Malcolm Muggeridge was a journalist and contemporary of C.S. Lewis. I have seen him quoted by Christian writers multiple times in recent days, which is particularly interesting since he is also much the skeptic. He wants to be all in, but he just can’t quite make it – like a believer who yet doesn’t believe the Scriptures themselves. From his book “Jesus Rediscovered”:
What, then, does the Crucifixion signify in an age like ours? I see it in the first place as a sublime mockery of all earthly authority and power. The crown of thorns, the purple robe, the ironical title ‘King of the Jews,’ were intended to mock or parody Christ’s pretensions to be the Messiah; in fact, they rather hold up to ridicule and contempt all crowns, all robes, all kings that ever were. It was a sick joke that back-fired. No one, it seems to me, who has fully grasped the Crucifixion can ever again take seriously any expression or instrument of worldly power, however venerable, glittering or seemingly formidable.When Christ was tempted in the wilderness he declined the Devil’s offer to give him sway over the kingdoms of the earth (a refusal which must be intensely irritating to those who believe that it is possible through Christian good-will to set up a kingdom of heaven on earth); the Crucifixion demonstrated why — because the Devil’s offer was bogus. There are no kingdoms for him to bestow; only pseudo or notional ones presided over by mountebanks masquerading as emperors and kings and governments…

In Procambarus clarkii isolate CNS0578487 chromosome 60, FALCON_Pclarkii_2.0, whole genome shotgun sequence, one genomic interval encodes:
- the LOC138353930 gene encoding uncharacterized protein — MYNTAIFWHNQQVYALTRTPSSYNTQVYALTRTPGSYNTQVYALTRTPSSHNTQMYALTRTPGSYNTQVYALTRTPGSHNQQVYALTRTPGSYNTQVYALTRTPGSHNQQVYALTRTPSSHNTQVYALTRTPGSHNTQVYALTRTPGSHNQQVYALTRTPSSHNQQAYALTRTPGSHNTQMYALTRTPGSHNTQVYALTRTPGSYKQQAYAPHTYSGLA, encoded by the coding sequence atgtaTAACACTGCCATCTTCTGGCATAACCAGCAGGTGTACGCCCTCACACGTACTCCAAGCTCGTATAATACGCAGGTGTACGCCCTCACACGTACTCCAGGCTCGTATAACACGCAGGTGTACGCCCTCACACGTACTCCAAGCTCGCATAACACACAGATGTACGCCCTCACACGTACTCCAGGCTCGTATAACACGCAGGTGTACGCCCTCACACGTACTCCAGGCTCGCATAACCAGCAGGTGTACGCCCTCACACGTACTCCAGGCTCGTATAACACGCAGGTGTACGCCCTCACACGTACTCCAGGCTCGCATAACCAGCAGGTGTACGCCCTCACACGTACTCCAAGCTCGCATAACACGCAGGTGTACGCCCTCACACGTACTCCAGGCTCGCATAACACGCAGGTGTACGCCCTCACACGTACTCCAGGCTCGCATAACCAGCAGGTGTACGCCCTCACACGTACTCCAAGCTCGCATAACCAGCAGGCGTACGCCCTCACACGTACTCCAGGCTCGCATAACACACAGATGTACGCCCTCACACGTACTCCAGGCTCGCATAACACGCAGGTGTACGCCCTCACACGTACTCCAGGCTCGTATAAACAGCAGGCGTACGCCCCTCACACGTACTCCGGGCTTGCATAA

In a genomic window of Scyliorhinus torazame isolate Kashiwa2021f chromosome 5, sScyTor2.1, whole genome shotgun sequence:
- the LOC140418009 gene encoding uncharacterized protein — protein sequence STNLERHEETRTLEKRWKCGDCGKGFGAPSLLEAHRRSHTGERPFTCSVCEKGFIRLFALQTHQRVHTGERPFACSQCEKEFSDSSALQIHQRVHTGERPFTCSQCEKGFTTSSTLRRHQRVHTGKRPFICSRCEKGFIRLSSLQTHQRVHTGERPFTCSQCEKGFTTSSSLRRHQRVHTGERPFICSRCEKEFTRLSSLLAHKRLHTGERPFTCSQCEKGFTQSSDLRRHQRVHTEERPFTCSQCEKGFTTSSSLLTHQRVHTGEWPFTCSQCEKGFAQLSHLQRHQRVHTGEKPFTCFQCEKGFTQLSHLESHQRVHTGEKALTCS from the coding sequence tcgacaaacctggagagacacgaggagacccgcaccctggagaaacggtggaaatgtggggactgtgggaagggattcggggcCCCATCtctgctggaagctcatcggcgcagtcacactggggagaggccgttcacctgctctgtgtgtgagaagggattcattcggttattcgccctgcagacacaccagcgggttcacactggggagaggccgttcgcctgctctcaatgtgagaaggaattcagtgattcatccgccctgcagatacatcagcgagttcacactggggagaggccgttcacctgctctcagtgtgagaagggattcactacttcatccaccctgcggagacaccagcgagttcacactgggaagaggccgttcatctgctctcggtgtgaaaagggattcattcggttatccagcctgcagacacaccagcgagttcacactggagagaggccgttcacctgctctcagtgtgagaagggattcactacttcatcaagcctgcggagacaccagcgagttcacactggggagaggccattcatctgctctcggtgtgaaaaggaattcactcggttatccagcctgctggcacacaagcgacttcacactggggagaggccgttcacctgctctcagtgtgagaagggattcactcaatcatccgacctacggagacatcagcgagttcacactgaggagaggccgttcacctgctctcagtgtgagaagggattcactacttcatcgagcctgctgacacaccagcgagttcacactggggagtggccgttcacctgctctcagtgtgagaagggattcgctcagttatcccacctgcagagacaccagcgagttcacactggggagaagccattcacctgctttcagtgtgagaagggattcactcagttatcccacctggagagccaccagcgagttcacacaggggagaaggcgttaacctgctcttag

That’s a powerful statement about the nature of power. And this:
… Christ’s death on the cross may be seen as the exact converse of the next most famous death as far as our civilisation is concerned — that of Socrates. Socrates obediently drank hemlock and died to support and enhance the State: Christ died on the cross in derisive defiance of all States, whether Roman, Judaic, or any other.
All this is from the chapter titled “The Crucifixion,” and originally appeared as an essay in The Observer on March 26, 1967. Christians take heart!